In our Best of the Books feature, Brian Costello reminisces about Glenn Hall’s untouchable mark, set more than 50 years ago.
Maybe he’s being humble, maybe he’s tired of the same question for half a century. Glenn Hall is just so matter-of-fact when it comes to talking about hockey’s most untouchable record.
“You had to be lucky,” Hall understated. “You had to stay healthy.”
Make no mistake, Hall’s record of 502 consecutive games between the pipes for Detroit and Chicago in the 1950s and ’60s is an ironclad standard enveloped in kryptonite. Even Superman won’t come close to touching this mark.
It’s unusual for a skater to play that many consecutive games. For a goalie, it will never happen again. It would be a cover story in The Hockey News if any stopper made it to 10 percent of Hall’s record.
“Impossible,” said noted hockey historian Ernie Fitzsimmons, from the Society of International Hockey Research. “With all the travel and the improved shooting skills by even the weakest players, and the goalie interference,…that makes it impossible to go every game.”
Prior to NHL expansion in 1967, it was common for teams to rely on just one goalie. In more than a handful of cases, one goalie played the entire season without relief. But Hall did it for seven consecutive years until the morning of Nov. 7, 1962 when a pulled muscle in his back had him struggling to get out of bed.
“My back started bothering me a few days before,” recalled Hall, a retired rancher living in Stony Plain, Alta. “I started a (Nov. 4) game and figured the adrenaline would carry me through as it had in the past. This time, it would not.”
Chicago carried a 1-0 lead into the third period of that game against Detroit, but all was not right with Hall. He gave up three goals on seven shots and the Red Wings won 3-1. It was painful for Hall to bend over to untie his skates.
The Hawks recalled Denis DeJordy in case Hall wasn’t ready for the Nov. 7 game. The streak ended at 502 games and 49 years later that number is synonymous with the Hall of Fame stopper, even if it doesn’t register with Hall.
“It’s just a number,” said Hall, now 82. “It doesn’t mean that much. Just something that happened. Playing in the NHL was the most important thing that happened to me. That was my highlight.”
At one point during Hall’s run, he almost walked away from the streak and the game itself.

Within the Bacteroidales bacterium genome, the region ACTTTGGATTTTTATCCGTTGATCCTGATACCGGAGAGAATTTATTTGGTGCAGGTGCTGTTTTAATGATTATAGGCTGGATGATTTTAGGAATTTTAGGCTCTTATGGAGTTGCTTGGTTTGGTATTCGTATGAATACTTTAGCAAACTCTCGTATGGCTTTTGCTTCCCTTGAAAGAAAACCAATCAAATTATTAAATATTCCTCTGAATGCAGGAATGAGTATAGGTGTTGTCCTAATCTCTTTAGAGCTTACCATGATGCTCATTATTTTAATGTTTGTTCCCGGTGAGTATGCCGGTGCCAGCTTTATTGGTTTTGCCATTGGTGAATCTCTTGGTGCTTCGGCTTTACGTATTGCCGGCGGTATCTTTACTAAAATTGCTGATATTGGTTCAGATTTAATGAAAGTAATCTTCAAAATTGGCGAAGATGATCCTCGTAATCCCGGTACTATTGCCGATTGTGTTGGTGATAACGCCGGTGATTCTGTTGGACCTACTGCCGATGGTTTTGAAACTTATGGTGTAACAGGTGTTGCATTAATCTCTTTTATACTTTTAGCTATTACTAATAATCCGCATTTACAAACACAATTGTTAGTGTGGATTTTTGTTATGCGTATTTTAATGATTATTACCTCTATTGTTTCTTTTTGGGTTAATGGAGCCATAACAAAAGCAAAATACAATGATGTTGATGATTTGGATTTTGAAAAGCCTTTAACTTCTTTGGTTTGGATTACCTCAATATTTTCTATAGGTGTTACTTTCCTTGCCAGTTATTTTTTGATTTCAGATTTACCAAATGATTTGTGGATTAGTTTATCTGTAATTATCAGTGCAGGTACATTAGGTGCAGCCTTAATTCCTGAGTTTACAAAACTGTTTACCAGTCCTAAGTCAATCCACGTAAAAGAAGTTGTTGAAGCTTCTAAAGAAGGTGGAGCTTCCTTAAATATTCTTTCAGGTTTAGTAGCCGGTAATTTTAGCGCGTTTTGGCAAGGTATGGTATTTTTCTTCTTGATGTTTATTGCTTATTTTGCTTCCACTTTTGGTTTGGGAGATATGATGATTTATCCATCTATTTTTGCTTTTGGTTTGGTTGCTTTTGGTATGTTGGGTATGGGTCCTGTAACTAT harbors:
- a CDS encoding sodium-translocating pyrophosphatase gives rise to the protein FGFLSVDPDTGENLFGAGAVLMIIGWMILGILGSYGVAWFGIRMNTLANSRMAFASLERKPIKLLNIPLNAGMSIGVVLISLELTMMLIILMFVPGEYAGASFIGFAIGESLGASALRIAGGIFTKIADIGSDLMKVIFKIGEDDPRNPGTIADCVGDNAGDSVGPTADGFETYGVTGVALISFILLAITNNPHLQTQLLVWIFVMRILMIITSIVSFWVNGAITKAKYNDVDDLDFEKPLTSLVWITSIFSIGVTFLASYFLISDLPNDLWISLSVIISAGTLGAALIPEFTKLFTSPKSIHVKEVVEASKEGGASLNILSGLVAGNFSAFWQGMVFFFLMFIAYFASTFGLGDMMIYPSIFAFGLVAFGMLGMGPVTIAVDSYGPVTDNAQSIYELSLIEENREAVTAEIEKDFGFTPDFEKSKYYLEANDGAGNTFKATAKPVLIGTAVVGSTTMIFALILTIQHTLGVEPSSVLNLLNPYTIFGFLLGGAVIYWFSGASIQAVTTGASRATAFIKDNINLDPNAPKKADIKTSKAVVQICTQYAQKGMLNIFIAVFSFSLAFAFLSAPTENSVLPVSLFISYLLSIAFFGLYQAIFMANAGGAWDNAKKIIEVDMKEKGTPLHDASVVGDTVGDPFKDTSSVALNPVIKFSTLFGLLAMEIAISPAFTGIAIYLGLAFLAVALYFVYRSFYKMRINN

“The GM at the time (Chicago’s Tommy Ivan) issued an edict that we would get a $100 fine for, what did he call it, indifferent play,” Hall said. “I got it once for not playing to my full extent. The GM said, ‘If you don’t like the fine, quit.’ So I contemplated that. I really, really did. I went back to my wife and we talked about it. The problem was, I didn’t know how to do anything else. The only thing I knew how to do is play goalie. So I paid the ransom and continued to play. That was the closest I came to stopping the streak.”
There was another close call during the incredible run when Hall had a reaction to a penicillin shot. He said his eyes swelled up to the point he could barely see through two thin slits, but he played anyway.
Hall calls the streak “lucky,” but perhaps it had something to do with his notorious pre-game ritual of vomiting prior to leaving the dressing room. It was his way of psyching himself up for a difficult task at hand. Hugging the porcelain just seemed to work.
“It was a case of playing well – I played well when I threw up before games,” Hall said. “If I was just whistling relaxed, I was horseshit, so I forced myself and said this is everything, you’ve got to play well, you’ve got to play well.”
So what was the ritual, Glenn? Spoon or fingers down your throat?
“No, no, no, you can do it mentally and I’d have a glass of water and go and do it,” he said. “I could do it right now if you wanted.”
Take a break, Glenn. You’ve earned it.
This is an excerpt from THN’s 2011 book, Hockey’s Most Amazing Records.